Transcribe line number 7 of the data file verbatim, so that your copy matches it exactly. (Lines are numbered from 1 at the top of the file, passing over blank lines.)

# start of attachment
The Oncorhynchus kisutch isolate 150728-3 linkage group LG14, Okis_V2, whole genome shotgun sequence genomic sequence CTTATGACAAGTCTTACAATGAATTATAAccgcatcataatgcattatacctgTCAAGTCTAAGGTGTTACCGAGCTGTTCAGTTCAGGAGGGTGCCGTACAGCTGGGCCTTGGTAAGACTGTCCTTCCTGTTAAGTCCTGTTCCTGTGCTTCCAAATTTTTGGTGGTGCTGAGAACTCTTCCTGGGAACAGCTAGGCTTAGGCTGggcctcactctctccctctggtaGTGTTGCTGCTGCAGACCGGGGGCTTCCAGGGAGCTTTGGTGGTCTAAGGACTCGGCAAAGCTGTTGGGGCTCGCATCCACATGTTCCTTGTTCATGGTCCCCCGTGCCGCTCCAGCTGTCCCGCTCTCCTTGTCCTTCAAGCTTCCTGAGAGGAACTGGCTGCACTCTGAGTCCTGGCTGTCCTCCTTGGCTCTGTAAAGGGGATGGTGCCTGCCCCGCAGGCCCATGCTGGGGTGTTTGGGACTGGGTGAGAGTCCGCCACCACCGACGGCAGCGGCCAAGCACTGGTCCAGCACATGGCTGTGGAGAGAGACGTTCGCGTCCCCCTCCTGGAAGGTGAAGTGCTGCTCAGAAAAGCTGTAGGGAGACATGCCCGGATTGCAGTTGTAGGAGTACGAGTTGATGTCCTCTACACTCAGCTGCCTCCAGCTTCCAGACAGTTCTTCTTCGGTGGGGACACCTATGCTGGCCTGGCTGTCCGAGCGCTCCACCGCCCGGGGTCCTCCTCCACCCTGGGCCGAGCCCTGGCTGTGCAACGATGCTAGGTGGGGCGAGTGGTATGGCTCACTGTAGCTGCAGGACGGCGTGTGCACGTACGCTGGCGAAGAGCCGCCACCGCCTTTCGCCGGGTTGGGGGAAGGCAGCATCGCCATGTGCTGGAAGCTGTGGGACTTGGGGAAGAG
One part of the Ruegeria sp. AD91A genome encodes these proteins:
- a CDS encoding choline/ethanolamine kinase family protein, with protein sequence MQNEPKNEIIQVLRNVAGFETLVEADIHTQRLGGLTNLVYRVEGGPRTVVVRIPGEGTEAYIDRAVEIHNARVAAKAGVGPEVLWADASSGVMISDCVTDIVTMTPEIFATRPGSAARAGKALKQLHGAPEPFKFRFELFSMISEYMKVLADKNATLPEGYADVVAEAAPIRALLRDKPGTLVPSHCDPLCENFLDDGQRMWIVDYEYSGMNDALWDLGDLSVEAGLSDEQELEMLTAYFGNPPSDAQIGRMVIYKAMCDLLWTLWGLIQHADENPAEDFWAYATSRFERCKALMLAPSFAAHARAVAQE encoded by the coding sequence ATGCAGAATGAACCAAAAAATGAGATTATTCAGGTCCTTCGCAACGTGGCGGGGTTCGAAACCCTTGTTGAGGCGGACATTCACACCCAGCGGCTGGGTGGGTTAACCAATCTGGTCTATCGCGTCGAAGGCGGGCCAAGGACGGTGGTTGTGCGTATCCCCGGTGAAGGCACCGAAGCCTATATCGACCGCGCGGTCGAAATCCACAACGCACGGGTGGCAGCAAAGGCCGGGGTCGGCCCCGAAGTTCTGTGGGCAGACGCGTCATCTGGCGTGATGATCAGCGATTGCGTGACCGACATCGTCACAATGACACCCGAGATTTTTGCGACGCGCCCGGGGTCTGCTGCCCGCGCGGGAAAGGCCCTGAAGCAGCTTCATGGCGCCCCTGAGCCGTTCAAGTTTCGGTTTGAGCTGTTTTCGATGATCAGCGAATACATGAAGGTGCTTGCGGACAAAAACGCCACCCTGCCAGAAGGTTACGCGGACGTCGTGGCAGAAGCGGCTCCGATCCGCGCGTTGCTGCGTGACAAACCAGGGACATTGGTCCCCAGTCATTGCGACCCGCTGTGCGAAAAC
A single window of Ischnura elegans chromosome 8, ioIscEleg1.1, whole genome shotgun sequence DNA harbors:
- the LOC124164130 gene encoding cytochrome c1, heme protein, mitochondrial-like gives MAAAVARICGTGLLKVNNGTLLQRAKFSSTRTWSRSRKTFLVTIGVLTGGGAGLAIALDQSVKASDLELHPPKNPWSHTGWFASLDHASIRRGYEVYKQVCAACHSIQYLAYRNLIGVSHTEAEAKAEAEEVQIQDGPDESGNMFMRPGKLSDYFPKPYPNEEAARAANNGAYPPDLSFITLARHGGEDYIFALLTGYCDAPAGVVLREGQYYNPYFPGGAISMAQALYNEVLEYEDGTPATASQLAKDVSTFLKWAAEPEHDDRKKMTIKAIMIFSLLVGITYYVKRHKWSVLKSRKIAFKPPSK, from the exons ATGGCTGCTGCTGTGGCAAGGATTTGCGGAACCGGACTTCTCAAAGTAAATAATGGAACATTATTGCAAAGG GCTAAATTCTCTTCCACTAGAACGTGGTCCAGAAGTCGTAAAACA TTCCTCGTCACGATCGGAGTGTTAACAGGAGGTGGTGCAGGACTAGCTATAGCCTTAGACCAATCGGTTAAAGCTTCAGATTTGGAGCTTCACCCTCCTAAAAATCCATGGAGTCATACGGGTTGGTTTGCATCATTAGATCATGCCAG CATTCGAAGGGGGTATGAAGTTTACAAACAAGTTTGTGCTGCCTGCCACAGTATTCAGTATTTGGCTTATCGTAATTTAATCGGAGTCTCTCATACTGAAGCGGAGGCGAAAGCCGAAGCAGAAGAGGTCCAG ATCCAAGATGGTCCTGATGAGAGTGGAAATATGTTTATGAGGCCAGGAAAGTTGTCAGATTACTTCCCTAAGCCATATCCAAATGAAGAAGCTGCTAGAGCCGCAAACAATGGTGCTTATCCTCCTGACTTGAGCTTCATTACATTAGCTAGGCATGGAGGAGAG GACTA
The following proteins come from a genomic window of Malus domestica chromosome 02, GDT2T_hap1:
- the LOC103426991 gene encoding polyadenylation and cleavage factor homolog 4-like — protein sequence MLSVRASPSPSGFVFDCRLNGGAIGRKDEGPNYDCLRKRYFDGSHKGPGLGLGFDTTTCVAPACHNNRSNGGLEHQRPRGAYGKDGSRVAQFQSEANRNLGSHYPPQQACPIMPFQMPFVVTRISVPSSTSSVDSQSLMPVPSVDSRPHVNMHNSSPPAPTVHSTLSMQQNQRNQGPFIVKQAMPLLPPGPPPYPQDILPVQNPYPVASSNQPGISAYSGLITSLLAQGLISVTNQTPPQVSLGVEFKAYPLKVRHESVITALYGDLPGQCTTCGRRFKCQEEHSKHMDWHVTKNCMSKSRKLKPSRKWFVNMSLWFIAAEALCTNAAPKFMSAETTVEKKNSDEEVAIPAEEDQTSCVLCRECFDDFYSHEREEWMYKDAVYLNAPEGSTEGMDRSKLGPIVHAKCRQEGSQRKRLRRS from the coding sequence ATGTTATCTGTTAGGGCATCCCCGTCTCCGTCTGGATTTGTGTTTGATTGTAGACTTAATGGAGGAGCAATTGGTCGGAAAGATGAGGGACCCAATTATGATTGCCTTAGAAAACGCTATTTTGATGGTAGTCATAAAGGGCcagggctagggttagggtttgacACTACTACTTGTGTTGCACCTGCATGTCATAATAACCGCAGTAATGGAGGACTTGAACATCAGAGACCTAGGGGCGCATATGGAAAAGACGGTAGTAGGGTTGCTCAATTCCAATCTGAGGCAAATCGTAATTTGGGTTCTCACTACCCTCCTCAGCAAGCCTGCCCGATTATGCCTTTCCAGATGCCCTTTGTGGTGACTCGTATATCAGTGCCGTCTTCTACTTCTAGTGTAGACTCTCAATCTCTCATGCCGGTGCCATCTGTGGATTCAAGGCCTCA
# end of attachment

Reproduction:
- the LOC103426991 gene encoding polyadenylation and cleavage factor homolog 4-like — protein sequence MLSVRASPSPSGFVFDCRLNGGAIGRKDEGPNYDCLRKRYFDGSHKGPGLGLGFDTTTCVAPACHNNRSNGGLEHQRPRGAYGKDGSRVAQFQSEANRNLGSHYPPQQACPIMPFQMPFVVTRISVPSSTSSVDSQSLMPVPSVDSRPHVNMHNSSPPAPTVHSTLSMQQNQRNQGPFIVKQAMPLLPPGPPPYPQDILPVQNPYPVASSNQPGISAYSGLITSLLAQGLISVTNQTPPQVSLGVEFKAYPLKVRHESVITALYGDLPGQCTTCGRRFKCQEEHSKHMDWHVTKNCMSKSRKLKPSRKWFVNMSLWFIAAEALCTNAAPKFMSAETTVEKKNSDEEVAIPAEEDQTSCVLCRECFDDFYSHEREEWMYKDAVYLNAPEGSTEGMDRSKLGPIVHAKCRQEGSQRKRLRRS from the coding sequence ATGTTATCTGTTAGGGCATCCCCGTCTCCGTCTGGATTTGTGTTTGATTGTAGACTTAATGGAGGAGCAATTGGTCGGAAAGATGAGGGACCCAATTATGATTGCCTTAGAAAACGCTATTTTGATGGTAGTCATAAAGGGCcagggctagggttagggtttgacACTACTACTTGTGTTGCACCTGCATGTCATAATAACCGCAGTAATGGAGGACTTGAACATCAGAGACCTAGGGGCGCATATGGAAAAGACGGTAGTAGGGTTGCTCAATTCCAATCTGAGGCAAATCGTAATTTGGGTTCTCACTACCCTCCTCAGCAAGCCTGCCCGATTATGCCTTTCCAGATGCCCTTTGTGGTGACTCGTATATCAGTGCCGTCTTCTACTTCTAGTGTAGACTCTCAATCTCTCATGCCGGTGCCATCTGTGGATTCAAGGCCTCA